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For 8 euros you’ll have entrance to the bar, access to three classes over the course of two hours and a drink (alcoholic or not) of your choice.  You can choose to take all three classes or just one.  If you’re more of a “people watcher” there are plenty of seats at the bar and around the perimeter of the dance floor.  Don’t show up too early though because the first class starts when the bar opens at 9PM.

Where to dance bachata in Madrid

For new dancers, the first question often asked is “Do I need to bring a partner?”  You do not need to bring a partner but you can if you’d like! The classes tend to begin with the basics, which everyone dances individually.  Then, when you do partner up, the pairs rotate so often that by the end of the class you’ll have danced with nearly everyone, you might even remember a few names or have made a new friend by the end of the lesson. On this particular Wednesday, the classes were: modern bachata, Dominican bachata and lastly, sensual bachata.

Where to dance bachata in Madrid

After the classes end and the students watch or record as the dance instructors model all the steps learned, the social dancing starts!  You get the chance to practice what you learned with friends from the class or meet others who are just arriving for the social dancing.  The fun doesn’t end until 3AMIf you’re more interested in salsa, you should join The Host on Thursdays for class (see below).  You’ll also hear a little bit of salsa and kizomba throughout the night but Wednesdays are specifically for bachata at The Host!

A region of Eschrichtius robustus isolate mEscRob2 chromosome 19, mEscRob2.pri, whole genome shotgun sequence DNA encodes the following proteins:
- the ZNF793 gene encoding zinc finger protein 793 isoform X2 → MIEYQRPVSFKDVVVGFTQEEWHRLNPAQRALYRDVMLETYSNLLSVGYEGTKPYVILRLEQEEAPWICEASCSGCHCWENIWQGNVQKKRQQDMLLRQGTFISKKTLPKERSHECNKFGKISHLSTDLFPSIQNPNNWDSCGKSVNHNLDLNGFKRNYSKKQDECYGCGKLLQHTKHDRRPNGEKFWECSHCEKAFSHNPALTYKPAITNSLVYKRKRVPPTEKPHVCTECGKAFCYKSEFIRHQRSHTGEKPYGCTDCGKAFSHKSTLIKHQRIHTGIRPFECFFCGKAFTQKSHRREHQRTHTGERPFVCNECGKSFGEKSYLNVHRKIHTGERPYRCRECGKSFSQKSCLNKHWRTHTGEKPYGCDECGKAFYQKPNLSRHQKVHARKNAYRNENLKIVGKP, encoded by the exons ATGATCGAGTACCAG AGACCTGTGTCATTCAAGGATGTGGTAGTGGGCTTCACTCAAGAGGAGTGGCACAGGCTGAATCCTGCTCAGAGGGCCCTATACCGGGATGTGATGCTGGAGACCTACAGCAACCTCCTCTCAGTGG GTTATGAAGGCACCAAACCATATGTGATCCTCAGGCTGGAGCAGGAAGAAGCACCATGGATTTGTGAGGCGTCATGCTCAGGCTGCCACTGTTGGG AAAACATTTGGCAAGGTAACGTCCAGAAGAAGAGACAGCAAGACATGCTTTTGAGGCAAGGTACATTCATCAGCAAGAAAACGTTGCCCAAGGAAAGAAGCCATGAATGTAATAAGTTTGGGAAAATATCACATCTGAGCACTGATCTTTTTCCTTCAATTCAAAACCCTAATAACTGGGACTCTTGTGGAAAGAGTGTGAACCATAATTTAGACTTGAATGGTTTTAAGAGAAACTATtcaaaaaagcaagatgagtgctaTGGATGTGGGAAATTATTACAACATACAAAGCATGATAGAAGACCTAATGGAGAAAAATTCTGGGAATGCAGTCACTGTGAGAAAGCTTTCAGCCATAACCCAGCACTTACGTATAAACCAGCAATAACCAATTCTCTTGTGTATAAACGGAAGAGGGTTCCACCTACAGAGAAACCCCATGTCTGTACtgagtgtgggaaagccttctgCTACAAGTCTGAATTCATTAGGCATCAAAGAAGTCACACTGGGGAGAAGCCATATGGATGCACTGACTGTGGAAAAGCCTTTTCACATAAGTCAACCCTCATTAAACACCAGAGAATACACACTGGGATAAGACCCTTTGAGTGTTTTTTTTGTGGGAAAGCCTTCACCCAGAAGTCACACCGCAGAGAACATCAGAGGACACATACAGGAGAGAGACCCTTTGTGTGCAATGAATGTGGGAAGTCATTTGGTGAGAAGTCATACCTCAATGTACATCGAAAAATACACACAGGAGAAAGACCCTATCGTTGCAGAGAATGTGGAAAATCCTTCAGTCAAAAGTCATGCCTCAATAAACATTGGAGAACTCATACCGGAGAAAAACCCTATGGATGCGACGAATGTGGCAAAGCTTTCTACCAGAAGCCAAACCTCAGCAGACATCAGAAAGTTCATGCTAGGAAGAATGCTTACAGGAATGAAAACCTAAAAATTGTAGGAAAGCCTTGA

Where to dance bachata in Madrid

Info

  • Address: Calle Ferraz 38
  • Metro: Argüelles / Ventura Rodriguez / Plaza España
  • Facebook

Other classes at The Host:

Tuesday: Kizomba (classes 21:00-23:00 and social dancing until 3)
Wednesday: Bachata (classes 21:00- 23:00 and social dancing until 3)
Thursday: Salsa (classes 21:00-23:00 and social dancing until 3)
Friday: Bachata (classes 22:00-@24:00 and social dancing until 5:30)
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Facebook pages and groups on Madrid’s salsa and bachata scene:

  1. Salsa Madrid (page)
  2. Salsa Madrid  (group)

Here are some more salsa places to check out:

Azucar:

For 8 euro you can enjoy classes and a drink at Azucar near Metro Atocha.  It is a smaller nightclub but brings in dancers of many levels.

Tropical House:

Near Metro Plaza de España is the best place to start dancing salsa or bachata as a beginner.  Tropical also offers kizomba lessons on Fridays and Saturdays.
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Cats:

On Sundays at Cats (now called Sala Mitty) you can dance salsa and bachata.  The crowd is great and there’s plenty of room to dance as it doesn’t get completely packed.

El Son: